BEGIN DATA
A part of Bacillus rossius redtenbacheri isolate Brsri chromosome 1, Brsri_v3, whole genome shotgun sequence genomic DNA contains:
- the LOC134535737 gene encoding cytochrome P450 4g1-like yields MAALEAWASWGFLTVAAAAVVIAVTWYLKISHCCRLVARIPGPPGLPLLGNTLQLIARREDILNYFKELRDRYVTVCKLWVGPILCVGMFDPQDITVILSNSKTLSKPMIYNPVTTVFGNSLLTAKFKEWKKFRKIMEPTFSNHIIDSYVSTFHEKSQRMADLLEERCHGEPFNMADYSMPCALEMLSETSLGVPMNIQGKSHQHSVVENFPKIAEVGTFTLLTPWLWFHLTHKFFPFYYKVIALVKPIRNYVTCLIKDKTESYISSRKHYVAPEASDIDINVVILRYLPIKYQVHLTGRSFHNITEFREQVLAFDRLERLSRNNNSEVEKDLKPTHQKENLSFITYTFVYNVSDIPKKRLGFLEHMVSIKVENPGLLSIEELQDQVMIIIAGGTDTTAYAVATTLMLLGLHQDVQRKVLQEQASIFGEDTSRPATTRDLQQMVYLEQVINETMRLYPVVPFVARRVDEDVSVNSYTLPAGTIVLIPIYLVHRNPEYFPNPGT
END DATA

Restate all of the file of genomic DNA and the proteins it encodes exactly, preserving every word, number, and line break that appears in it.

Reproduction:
A part of Bacillus rossius redtenbacheri isolate Brsri chromosome 1, Brsri_v3, whole genome shotgun sequence genomic DNA contains:
- the LOC134535737 gene encoding cytochrome P450 4g1-like yields MAALEAWASWGFLTVAAAAVVIAVTWYLKISHCCRLVARIPGPPGLPLLGNTLQLIARREDILNYFKELRDRYVTVCKLWVGPILCVGMFDPQDITVILSNSKTLSKPMIYNPVTTVFGNSLLTAKFKEWKKFRKIMEPTFSNHIIDSYVSTFHEKSQRMADLLEERCHGEPFNMADYSMPCALEMLSETSLGVPMNIQGKSHQHSVVENFPKIAEVGTFTLLTPWLWFHLTHKFFPFYYKVIALVKPIRNYVTCLIKDKTESYISSRKHYVAPEASDIDINVVILRYLPIKYQVHLTGRSFHNITEFREQVLAFDRLERLSRNNNSEVEKDLKPTHQKENLSFITYTFVYNVSDIPKKRLGFLEHMVSIKVENPGLLSIEELQDQVMIIIAGGTDTTAYAVATTLMLLGLHQDVQRKVLQEQASIFGEDTSRPATTRDLQQMVYLEQVINETMRLYPVVPFVARRVDEDVSVNSYTLPAGTIVLIPIYLVHRNPEYFPNPGT